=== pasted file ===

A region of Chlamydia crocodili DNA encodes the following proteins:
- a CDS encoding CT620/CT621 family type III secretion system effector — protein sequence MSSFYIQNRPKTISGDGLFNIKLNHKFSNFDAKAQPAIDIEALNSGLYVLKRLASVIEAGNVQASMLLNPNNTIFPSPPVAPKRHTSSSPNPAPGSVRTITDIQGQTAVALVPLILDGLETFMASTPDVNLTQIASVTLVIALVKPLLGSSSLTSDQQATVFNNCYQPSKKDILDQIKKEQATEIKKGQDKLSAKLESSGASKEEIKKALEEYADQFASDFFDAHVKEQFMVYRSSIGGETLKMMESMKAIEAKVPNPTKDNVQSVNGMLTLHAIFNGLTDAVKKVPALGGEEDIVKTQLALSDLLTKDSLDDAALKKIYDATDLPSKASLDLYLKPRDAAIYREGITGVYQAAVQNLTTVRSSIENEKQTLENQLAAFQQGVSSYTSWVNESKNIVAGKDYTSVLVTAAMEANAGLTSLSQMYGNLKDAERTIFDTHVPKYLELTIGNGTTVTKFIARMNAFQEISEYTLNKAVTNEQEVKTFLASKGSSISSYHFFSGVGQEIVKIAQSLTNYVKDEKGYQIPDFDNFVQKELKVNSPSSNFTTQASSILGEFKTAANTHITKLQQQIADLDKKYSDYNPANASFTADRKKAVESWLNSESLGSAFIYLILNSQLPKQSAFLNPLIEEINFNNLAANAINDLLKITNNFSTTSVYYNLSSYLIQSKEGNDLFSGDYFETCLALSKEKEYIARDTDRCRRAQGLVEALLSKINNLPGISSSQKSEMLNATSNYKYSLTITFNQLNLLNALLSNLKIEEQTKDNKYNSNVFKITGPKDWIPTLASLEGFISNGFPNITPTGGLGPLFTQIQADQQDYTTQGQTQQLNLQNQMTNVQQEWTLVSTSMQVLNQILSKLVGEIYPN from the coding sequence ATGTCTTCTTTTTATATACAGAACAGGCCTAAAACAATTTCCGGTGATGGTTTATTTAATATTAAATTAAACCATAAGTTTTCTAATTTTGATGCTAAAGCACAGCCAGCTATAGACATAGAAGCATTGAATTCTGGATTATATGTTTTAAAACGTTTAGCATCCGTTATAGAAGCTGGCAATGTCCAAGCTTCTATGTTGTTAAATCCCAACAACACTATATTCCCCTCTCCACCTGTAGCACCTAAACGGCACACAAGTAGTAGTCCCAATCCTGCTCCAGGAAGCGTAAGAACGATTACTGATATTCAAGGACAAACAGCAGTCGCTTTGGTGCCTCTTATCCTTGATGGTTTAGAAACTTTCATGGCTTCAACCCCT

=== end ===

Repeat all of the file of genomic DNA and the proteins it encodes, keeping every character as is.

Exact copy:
A region of Chlamydia crocodili DNA encodes the following proteins:
- a CDS encoding CT620/CT621 family type III secretion system effector — protein sequence MSSFYIQNRPKTISGDGLFNIKLNHKFSNFDAKAQPAIDIEALNSGLYVLKRLASVIEAGNVQASMLLNPNNTIFPSPPVAPKRHTSSSPNPAPGSVRTITDIQGQTAVALVPLILDGLETFMASTPDVNLTQIASVTLVIALVKPLLGSSSLTSDQQATVFNNCYQPSKKDILDQIKKEQATEIKKGQDKLSAKLESSGASKEEIKKALEEYADQFASDFFDAHVKEQFMVYRSSIGGETLKMMESMKAIEAKVPNPTKDNVQSVNGMLTLHAIFNGLTDAVKKVPALGGEEDIVKTQLALSDLLTKDSLDDAALKKIYDATDLPSKASLDLYLKPRDAAIYREGITGVYQAAVQNLTTVRSSIENEKQTLENQLAAFQQGVSSYTSWVNESKNIVAGKDYTSVLVTAAMEANAGLTSLSQMYGNLKDAERTIFDTHVPKYLELTIGNGTTVTKFIARMNAFQEISEYTLNKAVTNEQEVKTFLASKGSSISSYHFFSGVGQEIVKIAQSLTNYVKDEKGYQIPDFDNFVQKELKVNSPSSNFTTQASSILGEFKTAANTHITKLQQQIADLDKKYSDYNPANASFTADRKKAVESWLNSESLGSAFIYLILNSQLPKQSAFLNPLIEEINFNNLAANAINDLLKITNNFSTTSVYYNLSSYLIQSKEGNDLFSGDYFETCLALSKEKEYIARDTDRCRRAQGLVEALLSKINNLPGISSSQKSEMLNATSNYKYSLTITFNQLNLLNALLSNLKIEEQTKDNKYNSNVFKITGPKDWIPTLASLEGFISNGFPNITPTGGLGPLFTQIQADQQDYTTQGQTQQLNLQNQMTNVQQEWTLVSTSMQVLNQILSKLVGEIYPN from the coding sequence ATGTCTTCTTTTTATATACAGAACAGGCCTAAAACAATTTCCGGTGATGGTTTATTTAATATTAAATTAAACCATAAGTTTTCTAATTTTGATGCTAAAGCACAGCCAGCTATAGACATAGAAGCATTGAATTCTGGATTATATGTTTTAAAACGTTTAGCATCCGTTATAGAAGCTGGCAATGTCCAAGCTTCTATGTTGTTAAATCCCAACAACACTATATTCCCCTCTCCACCTGTAGCACCTAAACGGCACACAAGTAGTAGTCCCAATCCTGCTCCAGGAAGCGTAAGAACGATTACTGATATTCAAGGACAAACAGCAGTCGCTTTGGTGCCTCTTATCCTTGATGGTTTAGAAACTTTCATGGCTTCAACCCCT